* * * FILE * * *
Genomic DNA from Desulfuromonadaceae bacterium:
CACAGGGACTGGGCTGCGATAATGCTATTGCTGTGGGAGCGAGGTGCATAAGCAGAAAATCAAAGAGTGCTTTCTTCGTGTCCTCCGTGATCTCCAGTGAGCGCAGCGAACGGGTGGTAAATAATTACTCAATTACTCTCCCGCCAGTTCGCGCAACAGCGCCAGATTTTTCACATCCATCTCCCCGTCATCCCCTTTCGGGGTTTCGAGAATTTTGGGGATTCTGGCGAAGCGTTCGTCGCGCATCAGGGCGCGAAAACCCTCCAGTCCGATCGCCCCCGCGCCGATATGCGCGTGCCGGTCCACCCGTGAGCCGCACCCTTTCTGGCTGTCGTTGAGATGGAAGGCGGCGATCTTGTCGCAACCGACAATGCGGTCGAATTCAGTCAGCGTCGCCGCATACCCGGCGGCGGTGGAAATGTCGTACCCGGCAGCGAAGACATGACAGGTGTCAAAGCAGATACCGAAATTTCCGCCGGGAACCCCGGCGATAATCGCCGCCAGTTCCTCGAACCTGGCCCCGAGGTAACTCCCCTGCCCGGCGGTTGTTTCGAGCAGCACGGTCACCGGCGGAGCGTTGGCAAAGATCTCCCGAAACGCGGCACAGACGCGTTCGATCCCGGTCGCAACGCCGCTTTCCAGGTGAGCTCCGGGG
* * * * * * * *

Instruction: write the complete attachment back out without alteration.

Genomic DNA from Desulfuromonadaceae bacterium:
CACAGGGACTGGGCTGCGATAATGCTATTGCTGTGGGAGCGAGGTGCATAAGCAGAAAATCAAAGAGTGCTTTCTTCGTGTCCTCCGTGATCTCCAGTGAGCGCAGCGAACGGGTGGTAAATAATTACTCAATTACTCTCCCGCCAGTTCGCGCAACAGCGCCAGATTTTTCACATCCATCTCCCCGTCATCCCCTTTCGGGGTTTCGAGAATTTTGGGGATTCTGGCGAAGCGTTCGTCGCGCATCAGGGCGCGAAAACCCTCCAGTCCGATCGCCCCCGCGCCGATATGCGCGTGCCGGTCCACCCGTGAGCCGCACCCTTTCTGGCTGTCGTTGAGATGGAAGGCGGCGATCTTGTCGCAACCGACAATGCGGTCGAATTCAGTCAGCGTCGCCGCATACCCGGCGGCGGTGGAAATGTCGTACCCGGCAGCGAAGACATGACAGGTGTCAAAGCAGATACCGAAATTTCCGCCGGGAACCCCGGCGATAATCGCCGCCAGTTCCTCGAACCTGGCCCCGAGGTAACTCCCCTGCCCGGCGGTTGTTTCGAGCAGCACGGTCACCGGCGGAGCGTTGGCAAAGATCTCCCGAAACGCGGCACAGACGCGTTCGATCCCGGTCGCAACGCCGCTTTCCAGGTGAGCTCCGGGG